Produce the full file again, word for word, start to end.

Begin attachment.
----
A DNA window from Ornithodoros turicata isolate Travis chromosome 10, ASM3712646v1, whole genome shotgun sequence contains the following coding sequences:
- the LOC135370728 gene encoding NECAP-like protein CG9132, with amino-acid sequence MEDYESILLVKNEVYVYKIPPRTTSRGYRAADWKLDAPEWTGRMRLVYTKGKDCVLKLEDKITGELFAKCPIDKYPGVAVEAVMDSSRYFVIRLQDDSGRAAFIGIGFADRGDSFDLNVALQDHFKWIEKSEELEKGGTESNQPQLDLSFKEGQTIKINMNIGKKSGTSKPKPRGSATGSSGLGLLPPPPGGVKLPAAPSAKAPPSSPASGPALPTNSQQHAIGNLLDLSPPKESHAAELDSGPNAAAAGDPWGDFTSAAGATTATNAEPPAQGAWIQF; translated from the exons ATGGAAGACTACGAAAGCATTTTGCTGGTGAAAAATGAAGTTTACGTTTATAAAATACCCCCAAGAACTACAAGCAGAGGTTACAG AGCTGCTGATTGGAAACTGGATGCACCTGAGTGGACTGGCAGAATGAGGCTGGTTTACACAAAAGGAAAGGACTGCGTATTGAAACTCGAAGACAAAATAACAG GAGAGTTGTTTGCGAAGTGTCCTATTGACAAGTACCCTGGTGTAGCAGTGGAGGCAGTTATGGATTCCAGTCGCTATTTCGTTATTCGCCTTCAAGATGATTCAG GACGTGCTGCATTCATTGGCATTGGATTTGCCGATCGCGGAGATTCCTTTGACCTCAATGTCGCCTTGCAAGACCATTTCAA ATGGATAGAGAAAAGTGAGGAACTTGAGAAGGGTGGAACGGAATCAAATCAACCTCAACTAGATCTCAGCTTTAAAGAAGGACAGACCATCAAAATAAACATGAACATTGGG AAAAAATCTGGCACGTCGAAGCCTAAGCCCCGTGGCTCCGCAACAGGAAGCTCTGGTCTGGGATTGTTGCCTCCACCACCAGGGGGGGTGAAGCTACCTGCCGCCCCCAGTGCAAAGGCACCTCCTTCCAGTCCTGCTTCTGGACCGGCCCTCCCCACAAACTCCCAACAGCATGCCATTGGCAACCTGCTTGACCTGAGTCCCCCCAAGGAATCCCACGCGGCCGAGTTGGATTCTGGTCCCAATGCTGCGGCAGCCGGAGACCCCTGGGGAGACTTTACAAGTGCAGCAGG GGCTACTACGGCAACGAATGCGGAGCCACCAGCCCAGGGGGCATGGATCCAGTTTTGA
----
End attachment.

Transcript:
A DNA window from Ornithodoros turicata isolate Travis chromosome 10, ASM3712646v1, whole genome shotgun sequence contains the following coding sequences:
- the LOC135370728 gene encoding NECAP-like protein CG9132, with amino-acid sequence MEDYESILLVKNEVYVYKIPPRTTSRGYRAADWKLDAPEWTGRMRLVYTKGKDCVLKLEDKITGELFAKCPIDKYPGVAVEAVMDSSRYFVIRLQDDSGRAAFIGIGFADRGDSFDLNVALQDHFKWIEKSEELEKGGTESNQPQLDLSFKEGQTIKINMNIGKKSGTSKPKPRGSATGSSGLGLLPPPPGGVKLPAAPSAKAPPSSPASGPALPTNSQQHAIGNLLDLSPPKESHAAELDSGPNAAAAGDPWGDFTSAAGATTATNAEPPAQGAWIQF; translated from the exons ATGGAAGACTACGAAAGCATTTTGCTGGTGAAAAATGAAGTTTACGTTTATAAAATACCCCCAAGAACTACAAGCAGAGGTTACAG AGCTGCTGATTGGAAACTGGATGCACCTGAGTGGACTGGCAGAATGAGGCTGGTTTACACAAAAGGAAAGGACTGCGTATTGAAACTCGAAGACAAAATAACAG GAGAGTTGTTTGCGAAGTGTCCTATTGACAAGTACCCTGGTGTAGCAGTGGAGGCAGTTATGGATTCCAGTCGCTATTTCGTTATTCGCCTTCAAGATGATTCAG GACGTGCTGCATTCATTGGCATTGGATTTGCCGATCGCGGAGATTCCTTTGACCTCAATGTCGCCTTGCAAGACCATTTCAA ATGGATAGAGAAAAGTGAGGAACTTGAGAAGGGTGGAACGGAATCAAATCAACCTCAACTAGATCTCAGCTTTAAAGAAGGACAGACCATCAAAATAAACATGAACATTGGG AAAAAATCTGGCACGTCGAAGCCTAAGCCCCGTGGCTCCGCAACAGGAAGCTCTGGTCTGGGATTGTTGCCTCCACCACCAGGGGGGGTGAAGCTACCTGCCGCCCCCAGTGCAAAGGCACCTCCTTCCAGTCCTGCTTCTGGACCGGCCCTCCCCACAAACTCCCAACAGCATGCCATTGGCAACCTGCTTGACCTGAGTCCCCCCAAGGAATCCCACGCGGCCGAGTTGGATTCTGGTCCCAATGCTGCGGCAGCCGGAGACCCCTGGGGAGACTTTACAAGTGCAGCAGG GGCTACTACGGCAACGAATGCGGAGCCACCAGCCCAGGGGGCATGGATCCAGTTTTGA